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SERMONS by Hodgson,

336 THOMSON's Seasons. See Aixix.
- by Murdin,
395 - THOUGHTS on the Times,

SHEPHERD's Dying Hero,


on the Conduet of Admiral

73 Keppel,
SHORT Hiftory of the Oppofition, 68 TITHE. Sec BATEMAN,
- Defence of the Opposition, 228 TOBACCO. See CARVER.

- Appeal to the Public, 236 TOLLER's Sermon for propagating Chrifa
Hi tory of Adminiftration, 466 tian Knowledge,


SHORTER Answer to the Short History . TOWNson's Visitation Sermon, 396

of the Opposition,



SHREWSBURY, Hiftory of, 315 TBEATISE on counting Noses, 235

SIXTEEN Sonnets,

TRELAWNEY's Sermon at Taunton,

Six old Plays, of which Shakespeare,

founded his King Lear, &c. 796 TURNER'S View of the Earth, 15

SKETCn of a Farce,

SKETCHES from Nature, ; 111

SMITR, Capt. his Military Di&ionary,

200 T Iew of the Evidence relative to the
, Rev. Mr. his Charge to the V American War, , , 70

Free Masons,

of the Earth,


Free Masen Sermon, 39 7 3 of the present State of Ireland,


Sophia to Alonzo,


· 474

Şox E-THROAT, putrid, Treatise


- 29

SORRows of Werter,.

$PLARMAN's Supplement to Hutching

son's Works,

SPILCH intended to have been spoken at

. W.. .

the General Court of the East India



W A LCOTT's Description of Petri.

intended to have been spoken at VV factions found near Batb, 73
Coachmakers Hall,

Watts's Pofthumous Works, '425
STATE of Facts,

148 WESKETT'S Preliminary Discourse of

STEVENSON's Method of treating the Insurance,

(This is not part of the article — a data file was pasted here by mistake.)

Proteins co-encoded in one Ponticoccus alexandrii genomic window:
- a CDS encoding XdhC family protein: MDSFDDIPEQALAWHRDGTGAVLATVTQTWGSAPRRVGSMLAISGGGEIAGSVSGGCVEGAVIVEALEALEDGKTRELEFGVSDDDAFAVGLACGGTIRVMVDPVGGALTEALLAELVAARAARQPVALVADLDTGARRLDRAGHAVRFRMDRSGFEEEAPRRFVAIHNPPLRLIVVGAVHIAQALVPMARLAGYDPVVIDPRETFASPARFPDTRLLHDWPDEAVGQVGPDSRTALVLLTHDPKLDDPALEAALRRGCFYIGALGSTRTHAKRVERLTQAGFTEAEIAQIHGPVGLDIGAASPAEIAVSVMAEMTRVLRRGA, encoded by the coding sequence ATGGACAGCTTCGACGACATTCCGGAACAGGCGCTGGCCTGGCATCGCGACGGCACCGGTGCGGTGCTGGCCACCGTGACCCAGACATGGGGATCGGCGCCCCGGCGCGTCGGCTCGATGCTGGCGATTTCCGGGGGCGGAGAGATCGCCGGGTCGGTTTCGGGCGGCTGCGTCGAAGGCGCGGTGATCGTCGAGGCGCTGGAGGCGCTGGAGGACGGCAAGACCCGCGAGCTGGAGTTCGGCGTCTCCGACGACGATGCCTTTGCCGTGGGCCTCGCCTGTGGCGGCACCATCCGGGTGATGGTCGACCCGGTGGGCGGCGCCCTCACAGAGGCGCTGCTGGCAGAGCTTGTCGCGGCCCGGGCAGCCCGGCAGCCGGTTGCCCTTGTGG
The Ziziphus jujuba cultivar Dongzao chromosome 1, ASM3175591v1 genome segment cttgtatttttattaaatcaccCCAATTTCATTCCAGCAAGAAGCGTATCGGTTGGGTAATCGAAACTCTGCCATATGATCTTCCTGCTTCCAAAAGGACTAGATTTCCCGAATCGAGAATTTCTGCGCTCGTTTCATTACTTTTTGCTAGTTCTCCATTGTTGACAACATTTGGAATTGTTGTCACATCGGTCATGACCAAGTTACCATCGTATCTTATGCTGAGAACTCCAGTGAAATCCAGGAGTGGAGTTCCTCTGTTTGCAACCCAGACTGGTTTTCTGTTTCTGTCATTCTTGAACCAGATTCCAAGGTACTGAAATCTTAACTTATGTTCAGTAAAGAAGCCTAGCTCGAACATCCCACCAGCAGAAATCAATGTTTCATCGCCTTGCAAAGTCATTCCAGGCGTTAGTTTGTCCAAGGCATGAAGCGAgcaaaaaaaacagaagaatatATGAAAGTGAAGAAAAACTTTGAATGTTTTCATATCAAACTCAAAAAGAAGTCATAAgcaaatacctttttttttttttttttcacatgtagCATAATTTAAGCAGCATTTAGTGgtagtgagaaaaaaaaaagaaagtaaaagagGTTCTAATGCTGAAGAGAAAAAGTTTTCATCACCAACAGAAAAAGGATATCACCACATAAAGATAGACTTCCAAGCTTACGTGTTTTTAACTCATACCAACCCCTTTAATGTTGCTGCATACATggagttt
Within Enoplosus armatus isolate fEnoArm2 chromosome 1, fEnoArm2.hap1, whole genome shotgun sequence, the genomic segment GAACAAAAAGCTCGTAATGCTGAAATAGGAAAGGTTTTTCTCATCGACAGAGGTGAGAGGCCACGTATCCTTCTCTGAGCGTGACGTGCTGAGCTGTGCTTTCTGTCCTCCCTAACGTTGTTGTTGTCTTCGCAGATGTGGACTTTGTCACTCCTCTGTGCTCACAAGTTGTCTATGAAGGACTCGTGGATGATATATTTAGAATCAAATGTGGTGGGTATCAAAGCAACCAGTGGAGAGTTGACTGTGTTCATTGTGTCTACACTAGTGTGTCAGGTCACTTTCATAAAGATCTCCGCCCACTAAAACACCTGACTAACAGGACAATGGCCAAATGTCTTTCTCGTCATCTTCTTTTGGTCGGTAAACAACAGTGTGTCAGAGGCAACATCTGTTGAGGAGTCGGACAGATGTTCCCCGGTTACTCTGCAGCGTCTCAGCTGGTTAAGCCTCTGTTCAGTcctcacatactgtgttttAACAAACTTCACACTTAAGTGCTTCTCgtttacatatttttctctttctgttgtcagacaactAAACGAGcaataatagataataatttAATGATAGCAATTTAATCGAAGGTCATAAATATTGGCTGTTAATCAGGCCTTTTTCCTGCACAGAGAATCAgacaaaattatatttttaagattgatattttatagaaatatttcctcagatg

206 WHE'IL DON's Jewith Bard,

STRICTURES on the French King's WHITI's Syriac Philoxenian Verfion of

· Manifesto, &c.

: 226 the Gospels,

ŞTURGES's Confiderations on the Church

Specimen of the Inftitutes of


SUBSTANCI of Debates, on the King's WHITEHIAD'Materialism considered.

Speech, ..

SUPPLEMENT to Swift Works, Vol. II. WILLIS's Sacrifice,.


WILMER', Cafes in Surgery, 390
SURGERY, Cases in. See WILMER. Wilson's Experiments on electrical

• Conductors,
SWINBURNI's Travels, *

138 Women. See ALEXANDER.
SYNOR$1$ Medica, is? 476

WORLD as it goes,




with Bard.



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XNQUETIL DU PERRON On Oriental. ORAZÍ, Profeffor," his Treatife on the

A Legislation,

Duty of a Philosopher, . ..*559

BIBLIOTHEQUE Orientale, &c. 548 PALL'as, M. his Observations on the


555 Changes and Revolutions of the Globe,

Burron's Natural Hiftory, Supplement,


Vol. V.


PASCAL's Works, new and complete

CÆSARIS de Horatiis, &c. See Ora. . edition,

i 305

PLINY's Natural History, with Emen-

CHOISI UL's Travels through Greece, dations and Notes, by M. Brotier,

Coptic Language. See Tuxl. RzLicion, Treatise on, by a Man of

D'ALEMBERT'S Eulogics, read at the the World, i

French Academy,

RUDIMENTA Lingue Coprica face

Di Gorteriana De Vitalitate Miferis H Ægypriaca,


minum reluctante,

SAURT, M. his Treatise on the Means

De la Religion, par un Homme du Monde, of rendering one Sex more pumerous

than the other,


DE Para's Course of Metaphysics, 48 SCIENZA della Natora,

DUTY of a Philosopher,